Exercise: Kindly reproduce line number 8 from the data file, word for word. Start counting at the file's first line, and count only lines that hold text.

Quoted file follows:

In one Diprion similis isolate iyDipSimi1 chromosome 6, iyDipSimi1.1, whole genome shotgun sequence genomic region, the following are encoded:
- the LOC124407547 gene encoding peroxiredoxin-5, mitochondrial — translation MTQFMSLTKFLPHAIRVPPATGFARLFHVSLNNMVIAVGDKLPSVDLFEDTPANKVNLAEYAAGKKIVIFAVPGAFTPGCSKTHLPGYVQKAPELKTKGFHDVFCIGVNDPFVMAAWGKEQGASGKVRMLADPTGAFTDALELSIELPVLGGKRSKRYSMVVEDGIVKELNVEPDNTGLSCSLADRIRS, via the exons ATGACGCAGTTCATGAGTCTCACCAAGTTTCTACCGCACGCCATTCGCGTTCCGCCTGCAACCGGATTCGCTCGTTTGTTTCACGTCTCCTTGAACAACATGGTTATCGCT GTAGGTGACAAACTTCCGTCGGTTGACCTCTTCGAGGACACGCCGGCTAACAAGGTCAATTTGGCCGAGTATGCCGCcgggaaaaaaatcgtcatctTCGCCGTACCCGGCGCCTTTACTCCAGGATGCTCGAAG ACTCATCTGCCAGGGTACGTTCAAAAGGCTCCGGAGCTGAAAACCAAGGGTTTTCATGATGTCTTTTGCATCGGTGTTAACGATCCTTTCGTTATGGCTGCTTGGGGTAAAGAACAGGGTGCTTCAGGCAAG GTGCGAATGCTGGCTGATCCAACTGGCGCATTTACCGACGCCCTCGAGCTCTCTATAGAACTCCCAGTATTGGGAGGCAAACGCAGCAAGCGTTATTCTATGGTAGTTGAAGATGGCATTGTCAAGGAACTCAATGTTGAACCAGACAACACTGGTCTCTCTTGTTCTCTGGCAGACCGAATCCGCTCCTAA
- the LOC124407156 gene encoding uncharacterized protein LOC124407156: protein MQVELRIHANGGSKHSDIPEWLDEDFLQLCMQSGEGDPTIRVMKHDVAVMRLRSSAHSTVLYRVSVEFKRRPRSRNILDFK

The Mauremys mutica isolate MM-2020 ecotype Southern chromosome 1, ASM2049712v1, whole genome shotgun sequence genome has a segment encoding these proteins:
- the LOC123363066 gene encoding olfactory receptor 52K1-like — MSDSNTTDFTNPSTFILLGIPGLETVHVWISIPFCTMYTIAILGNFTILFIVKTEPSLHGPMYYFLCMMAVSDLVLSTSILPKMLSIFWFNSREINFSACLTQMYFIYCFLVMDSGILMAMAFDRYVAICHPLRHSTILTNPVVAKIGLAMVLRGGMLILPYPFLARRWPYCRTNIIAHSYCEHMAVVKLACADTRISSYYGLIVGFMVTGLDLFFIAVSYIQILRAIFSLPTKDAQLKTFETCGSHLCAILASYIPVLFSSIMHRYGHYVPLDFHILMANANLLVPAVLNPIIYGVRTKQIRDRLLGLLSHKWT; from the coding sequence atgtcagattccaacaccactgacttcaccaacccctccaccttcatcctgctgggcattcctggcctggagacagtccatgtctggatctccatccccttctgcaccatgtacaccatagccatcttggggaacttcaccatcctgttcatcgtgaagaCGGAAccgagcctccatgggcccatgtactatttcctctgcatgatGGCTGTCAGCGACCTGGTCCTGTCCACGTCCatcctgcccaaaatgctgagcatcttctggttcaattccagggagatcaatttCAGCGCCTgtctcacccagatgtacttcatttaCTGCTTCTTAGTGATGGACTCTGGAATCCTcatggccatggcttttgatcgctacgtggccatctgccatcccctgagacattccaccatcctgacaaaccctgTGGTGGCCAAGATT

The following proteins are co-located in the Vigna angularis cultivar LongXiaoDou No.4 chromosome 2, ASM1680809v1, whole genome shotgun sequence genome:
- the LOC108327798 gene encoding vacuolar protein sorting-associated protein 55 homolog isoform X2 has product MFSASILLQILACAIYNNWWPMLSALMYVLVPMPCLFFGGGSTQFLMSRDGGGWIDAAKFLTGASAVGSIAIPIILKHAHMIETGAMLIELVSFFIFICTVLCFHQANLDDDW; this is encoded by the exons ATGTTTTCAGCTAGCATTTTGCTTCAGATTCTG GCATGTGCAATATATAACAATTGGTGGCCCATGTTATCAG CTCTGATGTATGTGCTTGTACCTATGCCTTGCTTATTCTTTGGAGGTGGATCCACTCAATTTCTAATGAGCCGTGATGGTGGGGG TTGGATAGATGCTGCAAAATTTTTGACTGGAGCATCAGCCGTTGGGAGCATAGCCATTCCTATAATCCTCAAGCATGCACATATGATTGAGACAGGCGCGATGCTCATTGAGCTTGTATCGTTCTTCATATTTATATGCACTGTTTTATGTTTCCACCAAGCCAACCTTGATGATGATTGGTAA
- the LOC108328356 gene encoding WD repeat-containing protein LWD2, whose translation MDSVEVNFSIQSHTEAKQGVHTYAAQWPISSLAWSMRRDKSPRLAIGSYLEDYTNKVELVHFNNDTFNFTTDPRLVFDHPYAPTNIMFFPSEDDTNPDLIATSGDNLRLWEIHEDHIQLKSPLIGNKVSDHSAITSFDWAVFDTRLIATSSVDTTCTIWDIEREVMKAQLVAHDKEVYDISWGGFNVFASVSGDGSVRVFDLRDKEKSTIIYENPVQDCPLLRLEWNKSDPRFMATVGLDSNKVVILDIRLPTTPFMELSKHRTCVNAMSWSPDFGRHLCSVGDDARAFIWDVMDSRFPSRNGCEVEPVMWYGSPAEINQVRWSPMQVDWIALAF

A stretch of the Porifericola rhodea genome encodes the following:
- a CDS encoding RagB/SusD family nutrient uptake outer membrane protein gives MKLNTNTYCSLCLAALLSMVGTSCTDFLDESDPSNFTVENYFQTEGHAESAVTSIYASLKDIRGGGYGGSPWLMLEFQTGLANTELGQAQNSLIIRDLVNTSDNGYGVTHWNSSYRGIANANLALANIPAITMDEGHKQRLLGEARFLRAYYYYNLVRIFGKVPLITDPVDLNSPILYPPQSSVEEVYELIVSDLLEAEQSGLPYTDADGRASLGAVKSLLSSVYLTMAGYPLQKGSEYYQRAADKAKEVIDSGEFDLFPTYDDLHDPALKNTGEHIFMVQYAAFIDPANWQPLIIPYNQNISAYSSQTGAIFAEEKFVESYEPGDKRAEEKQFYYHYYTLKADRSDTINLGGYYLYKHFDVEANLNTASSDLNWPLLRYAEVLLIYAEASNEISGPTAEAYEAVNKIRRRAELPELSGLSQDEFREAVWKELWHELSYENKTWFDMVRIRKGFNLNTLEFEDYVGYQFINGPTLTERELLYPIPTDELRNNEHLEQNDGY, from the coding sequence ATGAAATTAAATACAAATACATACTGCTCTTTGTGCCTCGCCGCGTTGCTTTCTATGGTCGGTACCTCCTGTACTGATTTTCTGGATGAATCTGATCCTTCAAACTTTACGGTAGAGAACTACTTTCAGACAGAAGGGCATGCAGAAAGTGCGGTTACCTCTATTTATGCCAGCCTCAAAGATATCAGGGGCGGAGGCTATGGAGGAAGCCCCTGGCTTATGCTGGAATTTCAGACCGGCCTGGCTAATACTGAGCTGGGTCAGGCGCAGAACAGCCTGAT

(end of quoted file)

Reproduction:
- the LOC108328356 gene encoding WD repeat-containing protein LWD2, whose translation MDSVEVNFSIQSHTEAKQGVHTYAAQWPISSLAWSMRRDKSPRLAIGSYLEDYTNKVELVHFNNDTFNFTTDPRLVFDHPYAPTNIMFFPSEDDTNPDLIATSGDNLRLWEIHEDHIQLKSPLIGNKVSDHSAITSFDWAVFDTRLIATSSVDTTCTIWDIEREVMKAQLVAHDKEVYDISWGGFNVFASVSGDGSVRVFDLRDKEKSTIIYENPVQDCPLLRLEWNKSDPRFMATVGLDSNKVVILDIRLPTTPFMELSKHRTCVNAMSWSPDFGRHLCSVGDDARAFIWDVMDSRFPSRNGCEVEPVMWYGSPAEINQVRWSPMQVDWIALAF